How slowly we realize that everything that is upon the earth actually came out of the earth itself. Is the marble palace superb? It was dug out of the earth. Is the city vast and noble-the glittering Jerusalem, imperial Rome, immeasurable Babylon and Nineveh? They were all dug out of the heart of the earth. Is the navy proud and strong? It was all cut out of the forests which fed themselves at the breast of mother earth. There is nothing upon the earth which did not come out of the earth itself. It is even so with this Bible. You have a thousand libraries, but they all came out of Gods Book, yes, the libraries that were founded, if any such there were ages before the Book was written, came out of the Book. God is older than any book that can be written: inspiration is the most ancient fact in all history, yes, it antedates all history and makes all history possible. There are those who want to run away from the Bible and set up other books, as though they were independent and original. I will believe in their independence and originality as soon as you show me one block of polished marble that did not come out of the earth. Prove to me that you stole it from some of the upper stars, then I will believe in the independence and originality of the marble block- My own deep conviction is that the tune will come when every other book will fling itself, so to say, in loyal homage at the foot of Gods Book and say, "Whatever is good in me I owe to you." The earth grows no polished marble: the old earth will polish no blocks for you; she will, so to say, grow them for you, hold them in custody until you come for them with great iron keys and open the recesses within which she preserves them. Polishing you will have to do, squaring and measuring, all this you will have to do, but the solid block itself came out of the heart of the earth. So with all books that are good and true and wise and useful; they have their vital relation to God's Book, in whatever language written, in whatever country published, though in those languages and in those countries the Book we call God's has not yet been known.

      Why do men limit inspiration-why do men want to yet trace any good thing to any source but God? If there is anything good in Mahommedanism, I claim it for Christ: He was before all things. If there is anything good in Brahmanism, I claim it for Christ. If there is anything good in the heart of the wildest savage that this day tears his fellow creatures in lands of barbarism, I claim it for Christ. My Christ is more than a merely historical figure, born on a certain day, and on a certain day crucified: the Christ in whom I believe is always born, always crucified-the same yesterday, today, and forever, not a name upon a calendar, but a name that hides itself under the foundations of everything solid, above everything brilliant, and around everything wide, and that crowns with everlasting glory everything philanthropic and noble.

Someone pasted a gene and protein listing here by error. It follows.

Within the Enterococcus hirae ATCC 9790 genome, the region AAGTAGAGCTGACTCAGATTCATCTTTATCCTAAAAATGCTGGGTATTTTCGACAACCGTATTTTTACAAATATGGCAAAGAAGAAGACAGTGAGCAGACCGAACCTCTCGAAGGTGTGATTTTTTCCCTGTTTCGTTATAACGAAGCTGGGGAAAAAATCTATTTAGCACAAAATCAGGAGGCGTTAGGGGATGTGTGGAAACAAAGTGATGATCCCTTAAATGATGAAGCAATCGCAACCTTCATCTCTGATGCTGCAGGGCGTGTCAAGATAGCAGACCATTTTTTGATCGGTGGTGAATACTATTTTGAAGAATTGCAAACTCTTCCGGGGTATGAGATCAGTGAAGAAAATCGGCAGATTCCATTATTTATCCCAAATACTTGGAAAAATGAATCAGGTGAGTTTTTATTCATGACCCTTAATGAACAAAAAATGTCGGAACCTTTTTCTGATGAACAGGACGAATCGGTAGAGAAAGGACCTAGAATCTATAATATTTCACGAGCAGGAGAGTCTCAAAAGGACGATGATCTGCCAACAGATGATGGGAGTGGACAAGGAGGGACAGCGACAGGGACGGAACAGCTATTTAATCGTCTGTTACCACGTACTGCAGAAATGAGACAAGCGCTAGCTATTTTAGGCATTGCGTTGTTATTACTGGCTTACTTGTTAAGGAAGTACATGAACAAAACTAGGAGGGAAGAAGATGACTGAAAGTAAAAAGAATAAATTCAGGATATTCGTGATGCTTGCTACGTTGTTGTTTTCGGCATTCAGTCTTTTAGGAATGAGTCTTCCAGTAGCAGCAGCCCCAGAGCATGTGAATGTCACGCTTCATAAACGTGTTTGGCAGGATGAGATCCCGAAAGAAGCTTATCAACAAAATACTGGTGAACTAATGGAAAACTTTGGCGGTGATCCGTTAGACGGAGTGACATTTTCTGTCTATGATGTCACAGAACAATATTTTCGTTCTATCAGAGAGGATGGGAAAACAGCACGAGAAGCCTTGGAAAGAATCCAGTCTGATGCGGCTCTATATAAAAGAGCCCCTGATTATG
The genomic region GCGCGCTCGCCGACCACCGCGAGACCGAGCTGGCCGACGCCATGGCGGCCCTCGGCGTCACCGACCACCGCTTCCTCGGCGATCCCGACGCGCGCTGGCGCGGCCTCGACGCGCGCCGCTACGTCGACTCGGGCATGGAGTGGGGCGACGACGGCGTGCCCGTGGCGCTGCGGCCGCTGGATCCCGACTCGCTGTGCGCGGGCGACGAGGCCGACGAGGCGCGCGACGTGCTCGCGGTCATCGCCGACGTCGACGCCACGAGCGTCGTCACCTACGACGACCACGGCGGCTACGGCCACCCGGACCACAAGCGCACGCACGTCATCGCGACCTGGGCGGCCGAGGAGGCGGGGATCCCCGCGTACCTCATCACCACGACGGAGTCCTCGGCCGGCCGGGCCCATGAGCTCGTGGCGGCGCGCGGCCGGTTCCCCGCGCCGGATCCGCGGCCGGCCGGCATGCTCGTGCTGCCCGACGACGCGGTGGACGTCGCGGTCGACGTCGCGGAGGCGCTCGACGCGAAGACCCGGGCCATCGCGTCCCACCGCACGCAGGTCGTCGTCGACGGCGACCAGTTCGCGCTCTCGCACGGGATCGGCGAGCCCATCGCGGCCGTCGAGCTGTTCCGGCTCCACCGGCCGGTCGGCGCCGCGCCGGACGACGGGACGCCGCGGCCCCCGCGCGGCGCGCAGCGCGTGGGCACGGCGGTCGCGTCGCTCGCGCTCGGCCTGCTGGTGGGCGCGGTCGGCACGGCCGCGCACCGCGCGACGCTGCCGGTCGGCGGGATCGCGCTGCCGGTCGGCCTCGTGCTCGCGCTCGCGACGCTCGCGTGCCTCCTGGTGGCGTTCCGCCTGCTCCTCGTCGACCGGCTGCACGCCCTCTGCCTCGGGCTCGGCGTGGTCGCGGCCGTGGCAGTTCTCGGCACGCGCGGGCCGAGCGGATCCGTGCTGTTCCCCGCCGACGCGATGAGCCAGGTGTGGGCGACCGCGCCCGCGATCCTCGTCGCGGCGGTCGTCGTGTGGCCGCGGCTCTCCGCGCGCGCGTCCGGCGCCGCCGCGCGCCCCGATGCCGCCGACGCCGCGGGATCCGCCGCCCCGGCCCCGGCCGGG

As the earth owes nothing to any other world but her light, so God has made people that we carry everything in us but our own inspiration. He does not make us new in the sense of losing our old identity; He makes us new by His inspiration in the sense of lifting us up to the full expression of His own holy purpose in our original creation. We cannot inspire ourselves. The Holy Spirit is the gift of God. We are made in the divine image and likeness, we have wondrous faculties as the earth has wondrous treasures-all these are the gift of God, all these we hold in stewardship for God. But these will be in us so many weights and burdens, curses rather than blessings, unless there falls upon us the mighty Pentecostal Holy Spirit. Then shall we be our true selves, eloquent, wise, argumentative, strong, evangelical, sympathetic, new creatures in Christ Jesus through whom the Holy Spirit has been shed abroad in our hearts.